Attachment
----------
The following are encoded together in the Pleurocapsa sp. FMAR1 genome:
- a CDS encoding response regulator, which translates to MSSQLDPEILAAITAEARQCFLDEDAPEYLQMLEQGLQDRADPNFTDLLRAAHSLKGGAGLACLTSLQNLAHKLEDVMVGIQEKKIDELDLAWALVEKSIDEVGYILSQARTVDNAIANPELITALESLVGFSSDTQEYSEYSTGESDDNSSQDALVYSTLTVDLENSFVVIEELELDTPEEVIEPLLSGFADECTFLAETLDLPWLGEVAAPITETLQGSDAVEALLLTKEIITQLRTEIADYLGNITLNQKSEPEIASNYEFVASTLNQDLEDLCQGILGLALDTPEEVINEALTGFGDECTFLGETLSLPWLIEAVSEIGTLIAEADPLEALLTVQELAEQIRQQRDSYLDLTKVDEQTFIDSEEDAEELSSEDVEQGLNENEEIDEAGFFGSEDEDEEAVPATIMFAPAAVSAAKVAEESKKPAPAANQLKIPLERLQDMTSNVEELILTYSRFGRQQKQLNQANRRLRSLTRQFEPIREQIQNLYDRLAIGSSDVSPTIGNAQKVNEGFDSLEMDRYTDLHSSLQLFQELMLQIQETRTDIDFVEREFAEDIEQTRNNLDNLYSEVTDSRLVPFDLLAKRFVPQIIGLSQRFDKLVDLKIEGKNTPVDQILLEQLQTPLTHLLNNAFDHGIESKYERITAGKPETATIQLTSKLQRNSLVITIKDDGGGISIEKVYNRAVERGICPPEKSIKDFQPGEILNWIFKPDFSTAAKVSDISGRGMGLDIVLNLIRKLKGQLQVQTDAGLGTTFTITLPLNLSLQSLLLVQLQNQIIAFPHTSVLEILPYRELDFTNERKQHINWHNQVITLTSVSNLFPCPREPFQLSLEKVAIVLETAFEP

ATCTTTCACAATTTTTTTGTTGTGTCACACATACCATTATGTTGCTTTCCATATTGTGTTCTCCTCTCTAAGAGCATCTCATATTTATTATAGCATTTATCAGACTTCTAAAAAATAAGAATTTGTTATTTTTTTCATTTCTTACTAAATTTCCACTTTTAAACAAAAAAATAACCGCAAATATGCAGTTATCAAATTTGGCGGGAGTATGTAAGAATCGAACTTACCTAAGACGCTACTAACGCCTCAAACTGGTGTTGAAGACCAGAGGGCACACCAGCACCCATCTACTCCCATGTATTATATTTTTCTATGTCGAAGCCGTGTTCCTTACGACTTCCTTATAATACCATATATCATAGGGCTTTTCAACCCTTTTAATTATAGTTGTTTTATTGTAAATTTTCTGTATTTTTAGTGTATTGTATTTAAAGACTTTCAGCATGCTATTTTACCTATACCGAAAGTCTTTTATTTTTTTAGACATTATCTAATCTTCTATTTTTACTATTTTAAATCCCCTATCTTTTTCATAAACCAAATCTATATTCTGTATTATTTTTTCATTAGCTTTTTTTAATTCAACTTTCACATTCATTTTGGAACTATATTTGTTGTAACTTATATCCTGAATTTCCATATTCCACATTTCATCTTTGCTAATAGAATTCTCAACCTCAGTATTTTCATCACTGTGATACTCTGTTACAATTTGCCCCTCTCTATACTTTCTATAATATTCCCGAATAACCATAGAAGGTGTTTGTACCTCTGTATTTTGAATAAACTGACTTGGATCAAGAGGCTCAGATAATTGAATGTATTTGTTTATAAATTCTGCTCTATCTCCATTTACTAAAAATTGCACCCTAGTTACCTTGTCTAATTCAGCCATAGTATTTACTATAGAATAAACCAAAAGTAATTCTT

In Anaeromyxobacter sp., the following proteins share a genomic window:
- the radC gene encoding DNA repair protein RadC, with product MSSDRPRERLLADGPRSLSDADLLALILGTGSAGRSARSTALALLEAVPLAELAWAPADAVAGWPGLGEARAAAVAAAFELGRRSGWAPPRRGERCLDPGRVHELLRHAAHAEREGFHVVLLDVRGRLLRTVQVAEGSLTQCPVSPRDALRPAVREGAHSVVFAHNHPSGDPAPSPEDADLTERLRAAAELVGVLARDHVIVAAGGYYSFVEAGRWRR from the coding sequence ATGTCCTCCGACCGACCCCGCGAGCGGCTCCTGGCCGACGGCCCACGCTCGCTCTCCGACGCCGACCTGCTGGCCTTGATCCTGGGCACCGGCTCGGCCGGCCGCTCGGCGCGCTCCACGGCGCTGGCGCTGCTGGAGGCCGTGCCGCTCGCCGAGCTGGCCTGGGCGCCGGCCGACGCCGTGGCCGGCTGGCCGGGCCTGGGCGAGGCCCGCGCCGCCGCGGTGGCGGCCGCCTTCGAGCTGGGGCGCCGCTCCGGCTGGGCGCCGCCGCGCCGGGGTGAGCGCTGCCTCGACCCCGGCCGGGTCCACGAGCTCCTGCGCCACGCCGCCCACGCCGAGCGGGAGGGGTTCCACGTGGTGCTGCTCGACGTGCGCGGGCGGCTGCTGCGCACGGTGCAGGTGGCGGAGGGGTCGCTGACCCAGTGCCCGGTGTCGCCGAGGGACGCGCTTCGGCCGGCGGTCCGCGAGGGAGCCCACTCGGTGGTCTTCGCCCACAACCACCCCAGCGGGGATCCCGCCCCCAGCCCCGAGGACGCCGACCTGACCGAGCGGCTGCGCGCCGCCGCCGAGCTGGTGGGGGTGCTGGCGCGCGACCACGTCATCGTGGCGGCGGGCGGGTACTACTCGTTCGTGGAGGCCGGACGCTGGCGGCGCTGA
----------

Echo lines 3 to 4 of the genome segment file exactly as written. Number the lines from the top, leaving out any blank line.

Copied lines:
ATCTTTCACAATTTTTTTGTTGTGTCACACATACCATTATGTTGCTTTCCATATTGTGTTCTCCTCTCTAAGAGCATCTCATATTTATTATAGCATTTATCAGACTTCTAAAAAATAAGAATTTGTTATTTTTTTCATTTCTTACTAAATTTCCACTTTTAAACAAAAAAATAACCGCAAATATGCAGTTATCAAATTTGGCGGGAGTATGTAAGAATCGAACTTACCTAAGACGCTACTAACGCCTCAAACTGGTGTTGAAGACCAGAGGGCACACCAGCACCCATCTACTCCCATGTATTATATTTTTCTATGTCGAAGCCGTGTTCCTTACGACTTCCTTATAATACCATATATCATAGGGCTTTTCAACCCTTTTAATTATAGTTGTTTTATTGTAAATTTTCTGTATTTTTAGTGTATTGTATTTAAAGACTTTCAGCATGCTATTTTACCTATACCGAAAGTCTTTTATTTTTTTAGACATTATCTAATCTTCTATTTTTACTATTTTAAATCCCCTATCTTTTTCATAAACCAAATCTATATTCTGTATTATTTTTTCATTAGCTTTTTTTAATTCAACTTTCACATTCATTTTGGAACTATATTTGTTGTAACTTATATCCTGAATTTCCATATTCCACATTTCATCTTTGCTAATAGAATTCTCAACCTCAGTATTTTCATCACTGTGATACTCTGTTACAATTTGCCCCTCTCTATACTTTCTATAATATTCCCGAATAACCATAGAAGGTGTTTGTACCTCTGTATTTTGAATAAACTGACTTGGATCAAGAGGCTCAGATAATTGAATGTATTTGTTTATAAATTCTGCTCTATCTCCATTTACTAAAAATTGCACCCTAGTTACCTTGTCTAATTCAGCCATAGTATTTACTATAGAATAAACCAAAAGTAATTCTT

In Anaeromyxobacter sp., the following proteins share a genomic window: